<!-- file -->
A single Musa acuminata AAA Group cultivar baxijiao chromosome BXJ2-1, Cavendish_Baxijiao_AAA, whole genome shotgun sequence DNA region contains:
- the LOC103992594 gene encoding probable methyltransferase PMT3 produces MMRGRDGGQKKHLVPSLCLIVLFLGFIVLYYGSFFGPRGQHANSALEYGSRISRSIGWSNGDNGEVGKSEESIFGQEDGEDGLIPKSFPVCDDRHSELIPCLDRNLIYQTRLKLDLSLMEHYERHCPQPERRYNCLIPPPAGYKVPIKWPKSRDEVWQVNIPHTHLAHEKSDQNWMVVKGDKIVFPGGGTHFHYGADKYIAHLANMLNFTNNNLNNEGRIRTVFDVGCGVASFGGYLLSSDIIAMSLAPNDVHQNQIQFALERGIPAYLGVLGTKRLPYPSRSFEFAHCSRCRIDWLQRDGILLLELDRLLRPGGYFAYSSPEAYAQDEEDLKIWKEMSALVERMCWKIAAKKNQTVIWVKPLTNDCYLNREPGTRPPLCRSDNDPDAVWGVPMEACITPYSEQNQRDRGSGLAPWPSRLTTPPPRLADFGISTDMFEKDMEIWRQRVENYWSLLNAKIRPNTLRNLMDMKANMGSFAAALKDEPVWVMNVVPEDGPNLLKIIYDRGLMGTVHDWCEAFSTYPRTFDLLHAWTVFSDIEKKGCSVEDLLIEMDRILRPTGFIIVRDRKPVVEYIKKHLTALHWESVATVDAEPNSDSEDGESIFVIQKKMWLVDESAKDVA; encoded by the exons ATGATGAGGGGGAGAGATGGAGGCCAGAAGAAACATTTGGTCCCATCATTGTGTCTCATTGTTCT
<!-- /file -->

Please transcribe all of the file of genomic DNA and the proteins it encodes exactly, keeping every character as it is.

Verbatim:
A single Musa acuminata AAA Group cultivar baxijiao chromosome BXJ2-1, Cavendish_Baxijiao_AAA, whole genome shotgun sequence DNA region contains:
- the LOC103992594 gene encoding probable methyltransferase PMT3 produces MMRGRDGGQKKHLVPSLCLIVLFLGFIVLYYGSFFGPRGQHANSALEYGSRISRSIGWSNGDNGEVGKSEESIFGQEDGEDGLIPKSFPVCDDRHSELIPCLDRNLIYQTRLKLDLSLMEHYERHCPQPERRYNCLIPPPAGYKVPIKWPKSRDEVWQVNIPHTHLAHEKSDQNWMVVKGDKIVFPGGGTHFHYGADKYIAHLANMLNFTNNNLNNEGRIRTVFDVGCGVASFGGYLLSSDIIAMSLAPNDVHQNQIQFALERGIPAYLGVLGTKRLPYPSRSFEFAHCSRCRIDWLQRDGILLLELDRLLRPGGYFAYSSPEAYAQDEEDLKIWKEMSALVERMCWKIAAKKNQTVIWVKPLTNDCYLNREPGTRPPLCRSDNDPDAVWGVPMEACITPYSEQNQRDRGSGLAPWPSRLTTPPPRLADFGISTDMFEKDMEIWRQRVENYWSLLNAKIRPNTLRNLMDMKANMGSFAAALKDEPVWVMNVVPEDGPNLLKIIYDRGLMGTVHDWCEAFSTYPRTFDLLHAWTVFSDIEKKGCSVEDLLIEMDRILRPTGFIIVRDRKPVVEYIKKHLTALHWESVATVDAEPNSDSEDGESIFVIQKKMWLVDESAKDVA; encoded by the exons ATGATGAGGGGGAGAGATGGAGGCCAGAAGAAACATTTGGTCCCATCATTGTGTCTCATTGTTCT